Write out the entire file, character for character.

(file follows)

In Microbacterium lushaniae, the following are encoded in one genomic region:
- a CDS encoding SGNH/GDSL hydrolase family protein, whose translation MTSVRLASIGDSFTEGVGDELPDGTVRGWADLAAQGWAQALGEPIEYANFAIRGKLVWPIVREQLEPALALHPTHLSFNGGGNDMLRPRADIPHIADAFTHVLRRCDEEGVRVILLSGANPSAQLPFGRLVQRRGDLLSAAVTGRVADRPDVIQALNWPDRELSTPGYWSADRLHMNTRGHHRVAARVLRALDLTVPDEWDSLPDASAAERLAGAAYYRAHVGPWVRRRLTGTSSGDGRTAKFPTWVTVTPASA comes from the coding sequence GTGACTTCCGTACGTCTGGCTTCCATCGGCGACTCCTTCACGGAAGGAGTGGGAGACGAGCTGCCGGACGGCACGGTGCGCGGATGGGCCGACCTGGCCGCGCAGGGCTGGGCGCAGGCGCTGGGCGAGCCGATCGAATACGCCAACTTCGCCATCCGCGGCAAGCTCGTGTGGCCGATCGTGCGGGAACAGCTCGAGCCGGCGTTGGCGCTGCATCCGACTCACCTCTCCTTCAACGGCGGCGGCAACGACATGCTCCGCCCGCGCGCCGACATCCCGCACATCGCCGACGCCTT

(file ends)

In Microbacterium lushaniae, the following are encoded in one genomic region:
- a CDS encoding SGNH/GDSL hydrolase family protein, whose translation MTSVRLASIGDSFTEGVGDELPDGTVRGWADLAAQGWAQALGEPIEYANFAIRGKLVWPIVREQLEPALALHPTHLSFNGGGNDMLRPRADIPHIADAFTHVLRRCDEEGVRVILLSGANPSAQLPFGRLVQRRGDLLSAAVTGRVADRPDVIQALNWPDRELSTPGYWSADRLHMNTRGHHRVAARVLRALDLTVPDEWDSLPDASAAERLAGAAYYRAHVGPWVRRRLTGTSSGDGRTAKFPTWVTVTPASA comes from the coding sequence GTGACTTCCGTACGTCTGGCTTCCATCGGCGACTCCTTCACGGAAGGAGTGGGAGACGAGCTGCCGGACGGCACGGTGCGCGGATGGGCCGACCTGGCCGCGCAGGGCTGGGCGCAGGCGCTGGGCGAGCCGATCGAATACGCCAACTTCGCCATCCGCGGCAAGCTCGTGTGGCCGATCGTGCGGGAACAGCTCGAGCCGGCGTTGGCGCTGCATCCGACTCACCTCTCCTTCAACGGCGGCGGCAACGACATGCTCCGCCCGCGCGCCGACATCCCGCACATCGCCGACGCCTT